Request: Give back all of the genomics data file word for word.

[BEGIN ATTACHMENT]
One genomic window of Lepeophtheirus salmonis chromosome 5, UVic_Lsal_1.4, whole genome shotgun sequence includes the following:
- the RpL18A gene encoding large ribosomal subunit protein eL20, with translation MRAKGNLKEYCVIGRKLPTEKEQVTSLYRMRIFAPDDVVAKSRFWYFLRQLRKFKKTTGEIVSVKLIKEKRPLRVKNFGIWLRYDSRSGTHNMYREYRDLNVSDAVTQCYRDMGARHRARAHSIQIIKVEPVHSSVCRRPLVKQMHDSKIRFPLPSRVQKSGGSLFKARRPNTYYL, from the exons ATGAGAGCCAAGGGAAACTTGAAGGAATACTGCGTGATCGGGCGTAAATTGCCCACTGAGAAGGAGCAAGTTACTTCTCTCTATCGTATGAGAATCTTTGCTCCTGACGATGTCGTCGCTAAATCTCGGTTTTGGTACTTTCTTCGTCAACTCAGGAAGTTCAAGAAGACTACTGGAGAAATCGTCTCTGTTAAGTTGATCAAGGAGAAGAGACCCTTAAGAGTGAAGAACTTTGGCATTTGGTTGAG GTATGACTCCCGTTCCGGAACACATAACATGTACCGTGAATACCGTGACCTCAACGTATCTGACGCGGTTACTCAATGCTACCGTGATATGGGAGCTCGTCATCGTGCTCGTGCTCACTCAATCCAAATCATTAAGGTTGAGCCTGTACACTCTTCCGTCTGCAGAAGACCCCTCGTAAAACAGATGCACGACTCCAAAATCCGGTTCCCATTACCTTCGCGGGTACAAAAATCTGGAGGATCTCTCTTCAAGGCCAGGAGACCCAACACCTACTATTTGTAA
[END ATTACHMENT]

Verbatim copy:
One genomic window of Lepeophtheirus salmonis chromosome 5, UVic_Lsal_1.4, whole genome shotgun sequence includes the following:
- the RpL18A gene encoding large ribosomal subunit protein eL20, with translation MRAKGNLKEYCVIGRKLPTEKEQVTSLYRMRIFAPDDVVAKSRFWYFLRQLRKFKKTTGEIVSVKLIKEKRPLRVKNFGIWLRYDSRSGTHNMYREYRDLNVSDAVTQCYRDMGARHRARAHSIQIIKVEPVHSSVCRRPLVKQMHDSKIRFPLPSRVQKSGGSLFKARRPNTYYL, from the exons ATGAGAGCCAAGGGAAACTTGAAGGAATACTGCGTGATCGGGCGTAAATTGCCCACTGAGAAGGAGCAAGTTACTTCTCTCTATCGTATGAGAATCTTTGCTCCTGACGATGTCGTCGCTAAATCTCGGTTTTGGTACTTTCTTCGTCAACTCAGGAAGTTCAAGAAGACTACTGGAGAAATCGTCTCTGTTAAGTTGATCAAGGAGAAGAGACCCTTAAGAGTGAAGAACTTTGGCATTTGGTTGAG GTATGACTCCCGTTCCGGAACACATAACATGTACCGTGAATACCGTGACCTCAACGTATCTGACGCGGTTACTCAATGCTACCGTGATATGGGAGCTCGTCATCGTGCTCGTGCTCACTCAATCCAAATCATTAAGGTTGAGCCTGTACACTCTTCCGTCTGCAGAAGACCCCTCGTAAAACAGATGCACGACTCCAAAATCCGGTTCCCATTACCTTCGCGGGTACAAAAATCTGGAGGATCTCTCTTCAAGGCCAGGAGACCCAACACCTACTATTTGTAA